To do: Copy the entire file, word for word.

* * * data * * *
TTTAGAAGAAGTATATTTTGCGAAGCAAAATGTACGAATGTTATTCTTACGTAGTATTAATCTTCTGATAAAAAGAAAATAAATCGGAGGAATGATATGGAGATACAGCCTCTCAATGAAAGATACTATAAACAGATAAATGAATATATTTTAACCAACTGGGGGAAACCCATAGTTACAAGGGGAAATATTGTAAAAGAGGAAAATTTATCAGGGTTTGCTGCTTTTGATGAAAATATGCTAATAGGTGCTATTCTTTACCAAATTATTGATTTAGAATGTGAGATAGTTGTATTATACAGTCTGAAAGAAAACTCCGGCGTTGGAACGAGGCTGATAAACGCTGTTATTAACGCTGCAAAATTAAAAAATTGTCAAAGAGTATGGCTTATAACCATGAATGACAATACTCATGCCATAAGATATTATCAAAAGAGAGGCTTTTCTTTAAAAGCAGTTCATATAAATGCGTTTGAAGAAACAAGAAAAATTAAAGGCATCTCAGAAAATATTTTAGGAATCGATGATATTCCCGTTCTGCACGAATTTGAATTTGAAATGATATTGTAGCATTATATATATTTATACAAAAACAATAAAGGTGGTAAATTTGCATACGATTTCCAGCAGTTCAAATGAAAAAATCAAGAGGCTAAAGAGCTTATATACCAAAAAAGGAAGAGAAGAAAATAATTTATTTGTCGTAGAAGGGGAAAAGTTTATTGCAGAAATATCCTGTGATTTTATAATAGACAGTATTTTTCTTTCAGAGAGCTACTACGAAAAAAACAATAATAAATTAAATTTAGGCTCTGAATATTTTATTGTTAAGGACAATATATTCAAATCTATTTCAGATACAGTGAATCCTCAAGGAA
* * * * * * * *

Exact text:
TTTAGAAGAAGTATATTTTGCGAAGCAAAATGTACGAATGTTATTCTTACGTAGTATTAATCTTCTGATAAAAAGAAAATAAATCGGAGGAATGATATGGAGATACAGCCTCTCAATGAAAGATACTATAAACAGATAAATGAATATATTTTAACCAACTGGGGGAAACCCATAGTTACAAGGGGAAATATTGTAAAAGAGGAAAATTTATCAGGGTTTGCTGCTTTTGATGAAAATATGCTAATAGGTGCTATTCTTTACCAAATTATTGATTTAGAATGTGAGATAGTTGTATTATACAGTCTGAAAGAAAACTCCGGCGTTGGAACGAGGCTGATAAACGCTGTTATTAACGCTGCAAAATTAAAAAATTGTCAAAGAGTATGGCTTATAACCATGAATGACAATACTCATGCCATAAGATATTATCAAAAGAGAGGCTTTTCTTTAAAAGCAGTTCATATAAATGCGTTTGAAGAAACAAGAAAAATTAAAGGCATCTCAGAAAATATTTTAGGAATCGATGATATTCCCGTTCTGCACGAATTTGAATTTGAAATGATATTGTAGCATTATATATATTTATACAAAAACAATAAAGGTGGTAAATTTGCATACGATTTCCAGCAGTTCAAATGAAAAAATCAAGAGGCTAAAGAGCTTATATACCAAAAAAGGAAGAGAAGAAAATAATTTATTTGTCGTAGAAGGGGAAAAGTTTATTGCAGAAATATCCTGTGATTTTATAATAGACAGTATTTTTCTTTCAGAGAGCTACTACGAAAAAAACAATAATAAATTAAATTTAGGCTCTGAATATTTTATTGTTAAGGACAATATATTCAAATCTATTTCAGATACAGTGAATCCTCAAGGAA